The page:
In the FIG. 13 embodiment of beverage dispensing system, where like reference numerals again denote like elements, two carbonator pumps are provided, the carbonator pump 72 for the ice/beverage dispenser 10 and the carbonator pump 88 for the remote beverage tower 52. Unlike the FIG. 12 embodiment, the pump 72 is associated with and serves only the base unit carbonator tank 62 and is directly operated by the original base unit control 108 to deliver water through the adapter block 102, the cold plate circuit 104, the adapter block 100 and the check valve 66 to refill the tank 62 as necessary. Because the pump 72 only services the base unit carbonator tank 62, it is not necessary to use a solenoid controlled valve, such as the valve 68 (FIG. 12), in the flow path from the pump to the tank. Carbonated water from the tank is fluid coupled to selected ones of the base unit post-mix beverage dispensing valves 18 and the city water supply 110, in addition to being fluid coupled to inlets to each carbonator pump 72 and 88, is coupled through the cold plate circuit 106 to the remaining dispensing valves 18.

In a first one of its functions, the second carbonator pump 88 serves to deliver cold water through the adapter block 102, the cold plate auxiliary cooling circuit 106, the adapter block 100 and the python 82 to the cooling coil 84 wrapped around and in heat exchange contact with the remote tower carbonator tank 50. After exiting the cooling coil, the water returns through the python and solenoid controlled valve 86 to the inlet to the pump 88, with a check valve 116 preventing flow of the water to the pump 72.

In a second one of its functions, the carbonator pump 88 serves to refill the remote tower carbonator tank 50. In the recirculating or standby mode of the pump 88, the valve 58 is closed and the valve 86 is opened, so that the pump then circulates cooling water through the coil 84 to chill the carbonator tank 50 as above described. In the refill mode of the pump 88, the valve 58 is opened and the valve 86 is closed, so that the pump then delivers chilled water to the inlet to the carbonator tank 50 to refill the tank. Because two pumps are used, one for each of the base unit and remote tower carbonator tanks 62 and 50, it is not necessary to prioritize refilling of the tanks to ensure that sufficient water pressure will be available at the orifice inlets to the tanks during refill for proper atomization of water entering the tanks, and both tanks can be refilled at the same time.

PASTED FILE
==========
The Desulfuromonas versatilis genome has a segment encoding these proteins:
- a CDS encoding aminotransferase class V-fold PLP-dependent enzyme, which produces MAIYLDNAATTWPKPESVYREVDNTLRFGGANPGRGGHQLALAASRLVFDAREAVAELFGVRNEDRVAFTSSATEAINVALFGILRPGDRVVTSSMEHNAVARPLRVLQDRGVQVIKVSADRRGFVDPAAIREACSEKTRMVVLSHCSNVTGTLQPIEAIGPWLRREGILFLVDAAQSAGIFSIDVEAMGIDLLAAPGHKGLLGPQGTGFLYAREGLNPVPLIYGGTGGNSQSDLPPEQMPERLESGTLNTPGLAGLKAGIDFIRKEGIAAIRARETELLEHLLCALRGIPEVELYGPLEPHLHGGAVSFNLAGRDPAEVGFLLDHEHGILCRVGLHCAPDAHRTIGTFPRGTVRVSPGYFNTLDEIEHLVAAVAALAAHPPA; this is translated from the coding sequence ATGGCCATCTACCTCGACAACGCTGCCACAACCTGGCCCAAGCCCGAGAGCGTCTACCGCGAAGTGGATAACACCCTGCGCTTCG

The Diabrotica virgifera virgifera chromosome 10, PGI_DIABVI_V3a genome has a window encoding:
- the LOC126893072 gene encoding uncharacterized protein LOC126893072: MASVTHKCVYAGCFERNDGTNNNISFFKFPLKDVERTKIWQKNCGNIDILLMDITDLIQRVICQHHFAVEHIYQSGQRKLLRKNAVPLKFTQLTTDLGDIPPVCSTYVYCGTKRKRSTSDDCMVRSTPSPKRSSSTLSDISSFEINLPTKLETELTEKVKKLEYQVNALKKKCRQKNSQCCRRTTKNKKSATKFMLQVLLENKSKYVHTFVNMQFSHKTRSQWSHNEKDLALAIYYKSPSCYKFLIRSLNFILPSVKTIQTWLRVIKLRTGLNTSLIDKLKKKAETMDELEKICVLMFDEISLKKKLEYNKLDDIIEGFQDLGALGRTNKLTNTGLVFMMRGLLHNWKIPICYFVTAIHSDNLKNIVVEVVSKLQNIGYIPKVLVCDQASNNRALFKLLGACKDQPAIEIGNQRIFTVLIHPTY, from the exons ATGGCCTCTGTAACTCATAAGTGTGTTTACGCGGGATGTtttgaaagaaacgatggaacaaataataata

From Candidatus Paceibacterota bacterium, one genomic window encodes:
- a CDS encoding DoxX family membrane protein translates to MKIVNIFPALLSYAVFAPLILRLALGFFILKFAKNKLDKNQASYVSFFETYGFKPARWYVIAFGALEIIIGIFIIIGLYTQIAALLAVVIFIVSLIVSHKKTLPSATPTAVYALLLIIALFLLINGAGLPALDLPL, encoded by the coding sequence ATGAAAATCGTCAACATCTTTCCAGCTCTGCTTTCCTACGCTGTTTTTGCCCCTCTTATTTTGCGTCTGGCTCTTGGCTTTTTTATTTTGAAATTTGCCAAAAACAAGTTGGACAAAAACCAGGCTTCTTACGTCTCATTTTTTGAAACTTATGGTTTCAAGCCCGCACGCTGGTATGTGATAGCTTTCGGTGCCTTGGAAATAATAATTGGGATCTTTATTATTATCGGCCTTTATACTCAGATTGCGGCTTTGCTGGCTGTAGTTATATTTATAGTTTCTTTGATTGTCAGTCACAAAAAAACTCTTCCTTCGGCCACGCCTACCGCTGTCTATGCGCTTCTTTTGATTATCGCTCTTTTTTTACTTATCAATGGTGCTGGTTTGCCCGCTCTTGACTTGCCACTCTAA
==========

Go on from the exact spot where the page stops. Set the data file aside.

FIGS. 14A and 14B diagrammatically illustrate the two states of the adapter blocks or valves 100 and 102. FIG. 14A diagrammatically shows the adapter blocks in their first states, for the circumstance where the ice/beverage dispenser 10 is operating as a stand-alone unit and is not serving as a base unit for the remote tower 52. In this first state of the adapter blocks, water delivered to the adapter block 102 by the dispenser carbonator pump 72 is divided into two flows by the adapter block, one directed through the chilling circuit 104 of the dispenser cold plate 26 and the other directed through the auxiliary chilling circuit 106 of the cold plate. The two flows exiting the chilling circuits 104 and 106 enter the adapter block 100, wherein they are recombined into a single flow directed to the ice/beverage dispenser carbonator tank 62. Since the auxiliary circuit 106 is in excess of the number of circuits normally required for the ice/beverage dispenser 10, and since the carbonator 26, in the absence of the auxiliary chilling circuit 106, would normally receive water flowed through only the chilling circuit 104, the arrangement provides a surplus of cooling capacity for improve carbonation. Consequently, when the dispenser 10 serves as a stand-alone unit, and even if it always serves as a stand-alone unit, the excess cooling capacity provided by the auxiliary chilling circuit 106 is utilized to advantage, so that the capacity of the auxiliary circuit is not wasted. It is to be understood, of course, that while the cold plate has been described as having the chilling circuit 104 dedicated to chilling water for the dispenser carbonator tank 62, and as having the auxiliary chilling circuit 106 for chilling water for either the dispenser carbonator tank in the first state of the adapter blocks 100 and 102 or for the remote tower carbonator tank 50 in the second state of the adapter valves, more than one such dedicated chilling circuit 104 and/or more than one such auxiliary chilling circuit 106 may be provided.